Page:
The fate of the old Morwell power station and briquette factory should be known by about 27 May, the chief proponent of the push to have the site heritage listed said.
Moe resident Cheryl Wragg said if the community bid was successful, the site would be added to the Victorian Heritage Register and protected.
Ms Wragg said heritage listing the site would create tourism and employment opportunities and urged critics in the community to support the move.
“If the application is successful that will provide an enormous opportunity for the Latrobe Valley to create and consolidate a huge industrial heritage tourism industry that integrates various industrial heritage sites around the Latrobe Valley,” she said.
“This is not about putting a cyclone wire fence around an old industrial facility and watching it deteriorate.
“It’s about creating an asset and facility of considerable interest that will bring people, money and jobs into the Latrobe Valley.”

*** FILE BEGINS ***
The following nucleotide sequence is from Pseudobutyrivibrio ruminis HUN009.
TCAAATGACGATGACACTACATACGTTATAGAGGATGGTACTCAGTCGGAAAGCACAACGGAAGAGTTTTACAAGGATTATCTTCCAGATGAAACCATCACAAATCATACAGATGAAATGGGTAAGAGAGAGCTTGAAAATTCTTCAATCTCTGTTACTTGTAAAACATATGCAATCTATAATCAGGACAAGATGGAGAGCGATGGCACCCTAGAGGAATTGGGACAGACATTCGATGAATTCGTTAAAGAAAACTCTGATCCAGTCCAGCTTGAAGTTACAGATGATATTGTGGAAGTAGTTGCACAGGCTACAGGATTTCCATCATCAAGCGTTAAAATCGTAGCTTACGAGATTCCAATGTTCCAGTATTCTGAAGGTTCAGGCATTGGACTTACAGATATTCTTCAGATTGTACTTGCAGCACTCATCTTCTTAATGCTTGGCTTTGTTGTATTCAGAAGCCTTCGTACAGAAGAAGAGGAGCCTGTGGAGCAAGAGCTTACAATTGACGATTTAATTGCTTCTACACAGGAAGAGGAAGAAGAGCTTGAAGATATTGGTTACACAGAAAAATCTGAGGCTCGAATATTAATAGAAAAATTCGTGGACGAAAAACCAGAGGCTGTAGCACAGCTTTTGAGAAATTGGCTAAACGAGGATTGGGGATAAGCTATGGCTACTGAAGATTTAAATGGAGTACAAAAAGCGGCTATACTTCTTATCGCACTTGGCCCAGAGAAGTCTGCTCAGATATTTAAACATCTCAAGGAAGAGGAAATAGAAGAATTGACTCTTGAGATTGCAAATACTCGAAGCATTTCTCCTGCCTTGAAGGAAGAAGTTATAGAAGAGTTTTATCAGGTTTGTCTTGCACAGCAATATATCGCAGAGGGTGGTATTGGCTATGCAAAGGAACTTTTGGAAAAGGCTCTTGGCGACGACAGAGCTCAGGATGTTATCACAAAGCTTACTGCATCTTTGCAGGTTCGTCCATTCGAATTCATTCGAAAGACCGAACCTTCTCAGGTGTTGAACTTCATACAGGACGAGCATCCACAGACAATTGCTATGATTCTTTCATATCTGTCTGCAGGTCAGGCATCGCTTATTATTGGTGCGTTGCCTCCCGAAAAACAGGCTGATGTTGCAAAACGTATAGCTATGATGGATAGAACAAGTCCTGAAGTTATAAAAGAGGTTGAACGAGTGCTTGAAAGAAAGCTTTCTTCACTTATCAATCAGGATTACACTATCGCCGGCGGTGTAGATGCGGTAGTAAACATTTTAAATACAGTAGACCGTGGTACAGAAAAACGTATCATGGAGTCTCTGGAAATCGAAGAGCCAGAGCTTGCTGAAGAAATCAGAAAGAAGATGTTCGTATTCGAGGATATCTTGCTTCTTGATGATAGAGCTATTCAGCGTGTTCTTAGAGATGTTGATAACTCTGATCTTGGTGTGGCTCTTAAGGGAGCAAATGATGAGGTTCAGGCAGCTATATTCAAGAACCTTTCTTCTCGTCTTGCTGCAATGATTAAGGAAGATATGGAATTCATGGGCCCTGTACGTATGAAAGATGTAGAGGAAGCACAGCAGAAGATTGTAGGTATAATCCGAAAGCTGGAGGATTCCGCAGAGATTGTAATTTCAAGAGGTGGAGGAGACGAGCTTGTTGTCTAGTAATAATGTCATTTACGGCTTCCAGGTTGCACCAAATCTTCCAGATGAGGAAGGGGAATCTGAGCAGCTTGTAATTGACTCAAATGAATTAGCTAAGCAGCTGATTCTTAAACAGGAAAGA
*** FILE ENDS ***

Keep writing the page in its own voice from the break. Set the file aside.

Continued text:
In late March, Heritage Victoria granted an order to stop the demolition of the site while an assessment of its heritage value was carried out.
Demolition work on the briquette factory was due to begin late April and take about six months to complete, while demolition of the power station was scheduled to start in July and could take up to two years.
The power station was built between 1949 and 1956 and had a total generating capacity of 170 megawatts before it closed in 2012.
Energy Brix continued operating the briquette factory until it closed in August 2014, resulting in 70 job losses.
Advance Morwell spokesperson John Guy recently called on advocates to revoke the heritage application and said the site would deteriorate quickly and would become a financial burden.
But Ms Wragg said following the closure of Hazelwood the region had the ear of government to push for the establishment of a heritage tourism industry.
“I would ask people who have a high profile in this region to start talking up the positives and presenting to federal and state governments this exciting opportunity that could help transition the region’s economy on behalf of all the people who could obtain employment out of this new industry,” she said.